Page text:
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Good Gardeners Don't Just Mow and Go

Landscaping * The ones to look for--and hold on to--will mulch, weed, prune, know about plants, fertilize and control pests.

November 18, 2000|JULIE BAWDEN DAVIS | SPECIAL TO THE TIMES

In the last five years, Victoria Michaels has had 11 different gardeners work on her Anaheim yard.

"My neighbors laugh every time they see a new landscaping truck in front of my house. It's almost embarrassing how many gardeners I've had, but I want the yard to look good," said Michaels, who believes she has finally found a gardener who gives her garden the attention it requires.

Some aren't as lucky.

With the majority of services willing to only mow and edge lawns, there aren't a lot of full-service gardeners to select from, says landscape designer and certified arborist Julie Hunt, who owns Julie Hunt Landscape Solutions in Dana Point.

She reluctantly started the maintenance end of her business. She used to just install landscapes, but clients would call for help when the yard started to go downhill.

"We finally gave in and now provide maintenance service, which has turned out to be very gratifying," said Hunt, who says high-quality gardeners watch for potential problems and enjoy what they do.

"It's fun to watch their garden grow and mature," she said.

Where lawn care services generally just "mow and blow," gardening maintenance companies keep gardens looking their best by mulching, weeding, pruning, trimming and dead-heading. They do general cleanup and care, fertilizing and pest control, and perform upkeep of irrigation, drainage and lighting systems. Many will prepare soil and do plantings.

"They provide that extra care that the homeowner would give the garden if he or she had the time," said Steve Kawaratani, owner of Landscapes by Laguna Nursery in Laguna Beach, which does garden maintenance, installation and design.

Finding a good gardener is a difficult task, said horticulturist and landscape designer Patti Ferner of Pacific Wind Landscape in Lake Forest, who has done garden maintenance over the years.

"If you find one who provides your plants with that extra TLC, such as washing leaves, dead-heading and checking for pests and disease, hold onto that person."

Homeowner Michaels is doing just that with Nick Sutcliffe, owner of English Gardens in Orange.

"I knew he was the gardener for me because he immediately went to my yucca and started pulling off dead leaves," said Michaels, who says she values a "clean" look. "His employees get down on their knees and clean out my flower beds. That's the kind of detailed work that makes my garden look really good."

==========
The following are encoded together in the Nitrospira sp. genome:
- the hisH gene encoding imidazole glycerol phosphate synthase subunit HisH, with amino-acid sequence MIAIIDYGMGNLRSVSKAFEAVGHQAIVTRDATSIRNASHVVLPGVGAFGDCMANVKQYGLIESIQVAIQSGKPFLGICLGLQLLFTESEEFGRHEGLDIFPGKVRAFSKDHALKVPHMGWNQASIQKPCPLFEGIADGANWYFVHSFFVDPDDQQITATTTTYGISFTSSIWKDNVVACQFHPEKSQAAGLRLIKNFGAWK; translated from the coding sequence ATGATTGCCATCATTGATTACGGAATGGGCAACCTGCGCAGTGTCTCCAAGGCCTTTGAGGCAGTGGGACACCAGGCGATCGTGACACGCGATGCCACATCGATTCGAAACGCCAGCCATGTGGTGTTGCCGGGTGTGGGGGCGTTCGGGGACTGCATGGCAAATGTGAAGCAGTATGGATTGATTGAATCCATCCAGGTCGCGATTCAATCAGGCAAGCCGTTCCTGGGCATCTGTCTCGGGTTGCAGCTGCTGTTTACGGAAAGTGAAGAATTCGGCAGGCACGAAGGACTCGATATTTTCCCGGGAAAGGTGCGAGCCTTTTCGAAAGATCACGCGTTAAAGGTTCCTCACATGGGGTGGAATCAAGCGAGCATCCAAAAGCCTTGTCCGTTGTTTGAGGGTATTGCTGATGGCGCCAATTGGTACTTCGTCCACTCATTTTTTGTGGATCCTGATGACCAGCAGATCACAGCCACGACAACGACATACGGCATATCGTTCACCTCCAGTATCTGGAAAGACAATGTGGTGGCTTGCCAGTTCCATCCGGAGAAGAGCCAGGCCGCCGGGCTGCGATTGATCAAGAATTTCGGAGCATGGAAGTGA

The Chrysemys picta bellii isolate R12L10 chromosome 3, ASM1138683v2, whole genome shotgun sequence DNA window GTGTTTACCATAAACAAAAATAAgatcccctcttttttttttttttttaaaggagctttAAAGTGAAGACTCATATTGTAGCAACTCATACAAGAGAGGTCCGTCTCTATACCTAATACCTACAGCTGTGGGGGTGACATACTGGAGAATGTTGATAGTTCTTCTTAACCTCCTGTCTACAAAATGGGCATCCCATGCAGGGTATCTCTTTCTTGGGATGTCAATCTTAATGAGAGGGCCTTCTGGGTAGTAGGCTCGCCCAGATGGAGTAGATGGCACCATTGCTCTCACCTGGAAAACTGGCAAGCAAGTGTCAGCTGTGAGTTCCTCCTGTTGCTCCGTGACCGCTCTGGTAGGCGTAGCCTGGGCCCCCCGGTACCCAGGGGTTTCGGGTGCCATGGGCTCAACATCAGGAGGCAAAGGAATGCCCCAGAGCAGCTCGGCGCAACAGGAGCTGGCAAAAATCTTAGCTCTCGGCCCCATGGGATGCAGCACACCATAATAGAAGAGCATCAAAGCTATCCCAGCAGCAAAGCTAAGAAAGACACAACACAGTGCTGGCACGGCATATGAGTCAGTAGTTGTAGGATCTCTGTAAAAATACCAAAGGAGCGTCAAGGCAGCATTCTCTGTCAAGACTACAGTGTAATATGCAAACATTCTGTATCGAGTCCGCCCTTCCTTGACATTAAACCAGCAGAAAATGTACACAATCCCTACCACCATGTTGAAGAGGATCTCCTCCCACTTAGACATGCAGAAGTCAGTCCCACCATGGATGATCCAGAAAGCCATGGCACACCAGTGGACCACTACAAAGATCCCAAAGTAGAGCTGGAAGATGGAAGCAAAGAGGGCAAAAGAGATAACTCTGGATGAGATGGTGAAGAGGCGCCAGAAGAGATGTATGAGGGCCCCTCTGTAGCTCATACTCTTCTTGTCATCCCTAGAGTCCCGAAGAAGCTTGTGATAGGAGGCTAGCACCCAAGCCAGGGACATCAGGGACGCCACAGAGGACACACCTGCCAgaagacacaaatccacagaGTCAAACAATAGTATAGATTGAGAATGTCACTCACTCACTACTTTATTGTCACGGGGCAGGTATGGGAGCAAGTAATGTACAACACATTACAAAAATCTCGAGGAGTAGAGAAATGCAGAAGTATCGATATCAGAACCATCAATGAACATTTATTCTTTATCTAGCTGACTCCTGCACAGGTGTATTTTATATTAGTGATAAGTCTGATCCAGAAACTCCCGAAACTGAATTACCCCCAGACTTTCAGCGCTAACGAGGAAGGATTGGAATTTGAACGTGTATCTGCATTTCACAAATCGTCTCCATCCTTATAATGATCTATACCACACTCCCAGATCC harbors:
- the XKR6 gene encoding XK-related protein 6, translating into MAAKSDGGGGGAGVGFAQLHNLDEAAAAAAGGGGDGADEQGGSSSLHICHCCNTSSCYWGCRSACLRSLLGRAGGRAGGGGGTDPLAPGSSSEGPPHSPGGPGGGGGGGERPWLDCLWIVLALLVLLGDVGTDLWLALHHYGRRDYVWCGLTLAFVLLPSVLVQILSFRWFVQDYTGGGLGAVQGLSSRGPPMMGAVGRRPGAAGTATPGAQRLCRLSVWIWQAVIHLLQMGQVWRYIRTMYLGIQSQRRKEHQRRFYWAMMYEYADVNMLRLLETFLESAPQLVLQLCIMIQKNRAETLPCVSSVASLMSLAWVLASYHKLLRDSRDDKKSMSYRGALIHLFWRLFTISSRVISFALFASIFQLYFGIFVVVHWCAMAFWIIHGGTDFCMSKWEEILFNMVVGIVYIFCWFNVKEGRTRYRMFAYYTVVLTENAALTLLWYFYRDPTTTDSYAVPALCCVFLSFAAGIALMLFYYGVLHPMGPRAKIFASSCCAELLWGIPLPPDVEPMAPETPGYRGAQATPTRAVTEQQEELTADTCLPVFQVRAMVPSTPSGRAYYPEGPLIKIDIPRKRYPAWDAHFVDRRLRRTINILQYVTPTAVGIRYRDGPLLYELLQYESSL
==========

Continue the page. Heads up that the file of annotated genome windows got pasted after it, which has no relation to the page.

Because of their training and the specialized nature of their work, garden landscape maintenance companies charge higher rates than companies that mow and edge lawns.

In general, they earn from $35 to $55 per hour. For an average-size yard, you can spend $150 to $350 or more per month, depending on the maintenance required.

Some customers pay for a consultation from a maintenance company to determine what is needed in their garden, then do it themselves or have their existing gardener do it.

Hunt provides consultations, which include detailed, written instructions about what needs to be done. She also trains gardeners to properly maintain a landscape.

"Most gardeners want to do a good job. They're just not equipped with the information to do it," Hunt said. "If you can train the person you already have about the importance of things like mulch and proper watering, you'll end up with a better landscape."

Helen Magruder of Corona del Mar has worked with her gardener for 15 years, and although it's often been a case of trial and error, she feels that they have developed a good relationship.

"Angel [Gonzales] is dependable and loyal, and we have mutual respect for one another," Magruder said. "He takes pride in his work, listens when I have suggestions and has his own input for making the garden better. He does many things that I wouldn't be able to do myself, such as irrigation and drainage."

Experts offer these suggestions:

* Don't let anyone prune, plant or do pest control if you're not sure he knows what he's doing, Hunt said.

"Trees that are improperly pruned, for instance, can die or may never look the same, and over-fertilizing can cause a lot of problems in the landscape," she said.

* When you add new chores to your existing gardener's list, be specific. Showing pictures of how you want your plants to look can also be helpful.

* Don't be surprised by resistance or even refusal. Some lawn-care companies prefer to concentrate on mowing and edging. Consider leaving the lawn to them and hiring a landscape maintenance business to do more detailed work.

* Jungle Julie Landscape Solutions, (949) 830-9555,http://www.junglejulie.com.

* English Gardens, (714) 870-0260.

* Landscapes by Laguna Nursery, (949) 497-2438.

* Pacific Wind Landscape, (949) 689-8355.

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